February 1, 2011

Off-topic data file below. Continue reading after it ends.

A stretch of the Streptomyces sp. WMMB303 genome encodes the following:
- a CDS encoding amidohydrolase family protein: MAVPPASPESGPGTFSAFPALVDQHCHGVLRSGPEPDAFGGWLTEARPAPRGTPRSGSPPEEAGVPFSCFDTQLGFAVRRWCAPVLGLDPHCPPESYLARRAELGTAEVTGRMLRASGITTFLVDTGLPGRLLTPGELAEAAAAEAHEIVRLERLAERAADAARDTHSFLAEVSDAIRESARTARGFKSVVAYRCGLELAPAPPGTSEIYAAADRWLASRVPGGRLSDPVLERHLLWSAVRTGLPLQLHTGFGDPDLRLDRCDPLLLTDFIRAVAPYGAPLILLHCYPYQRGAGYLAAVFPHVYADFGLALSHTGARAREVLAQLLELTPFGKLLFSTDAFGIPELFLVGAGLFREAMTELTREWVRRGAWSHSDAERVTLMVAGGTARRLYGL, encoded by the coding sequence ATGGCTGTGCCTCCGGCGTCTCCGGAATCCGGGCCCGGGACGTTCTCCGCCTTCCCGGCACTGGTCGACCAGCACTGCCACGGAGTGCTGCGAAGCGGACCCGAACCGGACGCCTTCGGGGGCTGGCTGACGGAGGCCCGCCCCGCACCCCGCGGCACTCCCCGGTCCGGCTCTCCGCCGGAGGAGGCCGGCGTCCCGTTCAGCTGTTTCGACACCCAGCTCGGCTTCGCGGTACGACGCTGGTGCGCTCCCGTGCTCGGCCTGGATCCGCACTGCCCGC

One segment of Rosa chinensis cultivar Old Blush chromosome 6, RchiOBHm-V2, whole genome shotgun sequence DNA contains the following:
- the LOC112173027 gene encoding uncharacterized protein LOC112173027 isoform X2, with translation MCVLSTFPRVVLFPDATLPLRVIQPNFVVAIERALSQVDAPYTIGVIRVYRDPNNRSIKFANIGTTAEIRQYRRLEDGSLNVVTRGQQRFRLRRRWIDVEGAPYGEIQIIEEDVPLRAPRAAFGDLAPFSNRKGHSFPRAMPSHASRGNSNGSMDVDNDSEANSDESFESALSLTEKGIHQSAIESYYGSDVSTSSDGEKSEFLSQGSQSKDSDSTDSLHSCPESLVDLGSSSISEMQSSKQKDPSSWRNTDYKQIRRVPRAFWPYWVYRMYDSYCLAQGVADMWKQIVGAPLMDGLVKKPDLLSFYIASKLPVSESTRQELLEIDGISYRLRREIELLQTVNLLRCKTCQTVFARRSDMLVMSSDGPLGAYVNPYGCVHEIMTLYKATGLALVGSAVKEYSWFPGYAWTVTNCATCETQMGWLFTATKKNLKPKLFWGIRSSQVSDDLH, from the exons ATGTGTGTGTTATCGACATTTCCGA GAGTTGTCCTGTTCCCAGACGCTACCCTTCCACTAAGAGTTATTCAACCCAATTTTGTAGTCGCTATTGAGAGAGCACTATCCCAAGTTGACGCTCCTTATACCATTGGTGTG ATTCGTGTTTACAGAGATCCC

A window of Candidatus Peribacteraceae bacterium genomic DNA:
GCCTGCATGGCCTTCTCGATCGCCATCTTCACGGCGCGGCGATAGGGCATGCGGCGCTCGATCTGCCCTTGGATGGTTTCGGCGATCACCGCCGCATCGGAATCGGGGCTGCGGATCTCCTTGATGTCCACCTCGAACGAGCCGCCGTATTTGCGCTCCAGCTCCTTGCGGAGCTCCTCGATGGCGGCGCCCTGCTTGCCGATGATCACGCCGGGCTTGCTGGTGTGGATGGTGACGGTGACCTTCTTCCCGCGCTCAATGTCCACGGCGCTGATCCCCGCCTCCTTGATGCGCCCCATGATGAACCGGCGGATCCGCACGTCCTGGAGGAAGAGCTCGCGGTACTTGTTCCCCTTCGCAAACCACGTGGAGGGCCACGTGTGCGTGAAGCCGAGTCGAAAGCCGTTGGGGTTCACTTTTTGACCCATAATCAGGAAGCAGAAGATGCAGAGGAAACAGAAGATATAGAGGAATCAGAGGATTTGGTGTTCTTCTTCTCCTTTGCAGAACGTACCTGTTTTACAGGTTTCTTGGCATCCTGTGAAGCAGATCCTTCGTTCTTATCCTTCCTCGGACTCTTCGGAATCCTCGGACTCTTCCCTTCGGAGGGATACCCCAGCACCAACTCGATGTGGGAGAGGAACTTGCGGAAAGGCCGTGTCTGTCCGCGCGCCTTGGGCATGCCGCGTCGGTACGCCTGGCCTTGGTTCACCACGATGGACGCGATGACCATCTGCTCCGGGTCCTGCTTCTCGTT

Brasilia, Brazil at night time is featured in this image photographed by an Expedition 26 crew member on the International Space Station. Whether seen at night or during the day, the capital city of Brazil is unmistakable from orbit. Brasilia is located on a plateau (the Planalto Central) in the west-central part of the country, and is widely considered to be one of the best examples of 20th century urban planning in the world. One of its most distinctive design features-as seen from above-suggests a bird, butterfly, or airplane traveling along a northwest-southeast direction, and is made dramatically visible by city light patterns (center left, directly to the west of Lake Paranoa). Following the establishment of Brasilia in the early 1960s informal settlements began to form around the original planned city. Ceilandia, located to the west of Brasilia, was one such informal settlement. In 1970 the settlement was formalized by the government and is now a satellite city of Brasilia with its own distinct urban identity. The developed areas of Brasilia and its satellite cities are clearly outlined by street grid and highway light patterns at night in this photograph taken from the space station. The large unlit region to the northwest of the city is the Brasilia National Park (lower left); other dark regions to the south and southwest contain agricultural fields and expanses of Cerrado tropical savanna.